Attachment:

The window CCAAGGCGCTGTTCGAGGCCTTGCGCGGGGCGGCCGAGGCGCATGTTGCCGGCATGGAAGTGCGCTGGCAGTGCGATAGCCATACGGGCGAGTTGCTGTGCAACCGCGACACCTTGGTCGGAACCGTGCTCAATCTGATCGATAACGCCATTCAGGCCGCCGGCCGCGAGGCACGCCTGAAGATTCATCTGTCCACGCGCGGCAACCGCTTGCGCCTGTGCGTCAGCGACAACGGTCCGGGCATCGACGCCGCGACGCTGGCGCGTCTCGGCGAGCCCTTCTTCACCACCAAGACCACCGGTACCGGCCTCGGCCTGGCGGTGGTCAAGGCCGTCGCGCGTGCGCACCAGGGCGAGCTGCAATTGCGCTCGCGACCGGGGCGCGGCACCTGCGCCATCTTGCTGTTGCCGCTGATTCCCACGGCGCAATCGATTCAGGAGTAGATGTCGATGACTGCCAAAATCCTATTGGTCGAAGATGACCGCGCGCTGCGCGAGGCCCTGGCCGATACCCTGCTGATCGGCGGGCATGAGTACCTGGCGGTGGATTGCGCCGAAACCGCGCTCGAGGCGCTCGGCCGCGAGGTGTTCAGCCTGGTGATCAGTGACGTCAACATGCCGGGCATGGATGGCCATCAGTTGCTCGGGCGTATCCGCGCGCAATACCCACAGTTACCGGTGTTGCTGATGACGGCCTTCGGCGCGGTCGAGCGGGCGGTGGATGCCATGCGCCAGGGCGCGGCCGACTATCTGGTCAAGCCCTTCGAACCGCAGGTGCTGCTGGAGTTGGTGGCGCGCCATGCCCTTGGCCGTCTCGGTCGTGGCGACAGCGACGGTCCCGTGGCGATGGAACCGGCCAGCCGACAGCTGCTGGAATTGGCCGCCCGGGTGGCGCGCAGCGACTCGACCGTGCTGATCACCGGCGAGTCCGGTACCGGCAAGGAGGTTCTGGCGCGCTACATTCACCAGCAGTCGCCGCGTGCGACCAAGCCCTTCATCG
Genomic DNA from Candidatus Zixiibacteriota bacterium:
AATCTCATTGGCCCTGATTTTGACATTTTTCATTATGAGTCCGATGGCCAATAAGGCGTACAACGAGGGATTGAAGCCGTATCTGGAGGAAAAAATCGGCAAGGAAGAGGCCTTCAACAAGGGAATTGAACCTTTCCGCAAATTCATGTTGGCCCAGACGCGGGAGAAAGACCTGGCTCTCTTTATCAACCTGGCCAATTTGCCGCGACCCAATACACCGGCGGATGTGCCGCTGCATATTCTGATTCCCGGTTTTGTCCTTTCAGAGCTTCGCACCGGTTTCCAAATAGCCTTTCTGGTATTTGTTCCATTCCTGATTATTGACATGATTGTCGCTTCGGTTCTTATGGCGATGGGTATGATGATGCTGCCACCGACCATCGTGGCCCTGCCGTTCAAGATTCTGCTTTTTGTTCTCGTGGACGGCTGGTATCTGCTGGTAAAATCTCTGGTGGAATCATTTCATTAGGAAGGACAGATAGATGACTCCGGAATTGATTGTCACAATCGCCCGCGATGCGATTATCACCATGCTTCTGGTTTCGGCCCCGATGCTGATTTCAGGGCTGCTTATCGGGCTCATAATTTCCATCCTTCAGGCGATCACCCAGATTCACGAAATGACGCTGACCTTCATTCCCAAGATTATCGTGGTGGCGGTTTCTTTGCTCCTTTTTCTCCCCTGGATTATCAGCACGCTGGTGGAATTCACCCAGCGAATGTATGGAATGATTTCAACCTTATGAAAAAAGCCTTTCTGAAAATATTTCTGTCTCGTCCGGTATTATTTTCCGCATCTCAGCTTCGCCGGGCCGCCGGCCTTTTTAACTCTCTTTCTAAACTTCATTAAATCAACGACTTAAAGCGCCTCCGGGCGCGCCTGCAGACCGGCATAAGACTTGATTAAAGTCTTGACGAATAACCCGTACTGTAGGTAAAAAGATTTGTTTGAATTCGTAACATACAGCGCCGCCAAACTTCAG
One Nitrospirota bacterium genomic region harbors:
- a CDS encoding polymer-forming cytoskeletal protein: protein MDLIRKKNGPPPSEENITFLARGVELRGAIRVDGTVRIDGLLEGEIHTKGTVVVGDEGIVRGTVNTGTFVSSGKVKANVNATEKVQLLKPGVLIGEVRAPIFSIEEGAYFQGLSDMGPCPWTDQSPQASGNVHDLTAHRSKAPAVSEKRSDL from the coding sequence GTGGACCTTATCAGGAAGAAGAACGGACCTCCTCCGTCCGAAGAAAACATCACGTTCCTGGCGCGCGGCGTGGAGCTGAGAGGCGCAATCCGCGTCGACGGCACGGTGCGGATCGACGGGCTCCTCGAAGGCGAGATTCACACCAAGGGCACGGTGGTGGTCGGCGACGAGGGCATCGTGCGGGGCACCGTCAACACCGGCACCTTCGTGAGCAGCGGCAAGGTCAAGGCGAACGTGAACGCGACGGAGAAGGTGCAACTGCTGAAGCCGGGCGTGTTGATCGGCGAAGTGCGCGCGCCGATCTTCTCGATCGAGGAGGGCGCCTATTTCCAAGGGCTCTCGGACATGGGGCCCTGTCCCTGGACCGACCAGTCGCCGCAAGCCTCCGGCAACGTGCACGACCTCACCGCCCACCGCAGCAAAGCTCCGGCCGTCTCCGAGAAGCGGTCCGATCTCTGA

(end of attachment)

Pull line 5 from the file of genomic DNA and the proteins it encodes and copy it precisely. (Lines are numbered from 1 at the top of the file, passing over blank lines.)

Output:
- a CDS encoding polymer-forming cytoskeletal protein: protein MDLIRKKNGPPPSEENITFLARGVELRGAIRVDGTVRIDGLLEGEIHTKGTVVVGDEGIVRGTVNTGTFVSSGKVKANVNATEKVQLLKPGVLIGEVRAPIFSIEEGAYFQGLSDMGPCPWTDQSPQASGNVHDLTAHRSKAPAVSEKRSDL from the coding sequence GTGGACCTTATCAGGAAGAAGAACGGACCTCCTCCGTCCGAAGAAAACATCACGTTCCTGGCGCGCGGCGTGGAGCTGAGAGGCGCAATCCGCGTCGACGGCACGGTGCGGATCGACGGGCTCCTCGAAGGCGAGATTCACACCAAGGGCACGGTGGTGGTCGGCGACGAGGGCATCGTGCGGGGCACCGTCAACACCGGCACCTTCGTGAGCAGCGGCAAGGTCAAGGCGAACGTGAACGCGACGGAGAAGGTGCAACTGCTGAAGCCGGGCGTGTTGATCGGCGAAGTGCGCGCGCCGATCTTCTCGATCGAGGAGGGCGCCTATTTCCAAGGGCTCTCGGACATGGGGCCCTGTCCCTGGACCGACCAGTCGCCGCAAGCCTCCGGCAACGTGCACGACCTCACCGCCCACCGCAGCAAAGCTCCGGCCGTCTCCGAGAAGCGGTCCGATCTCTGA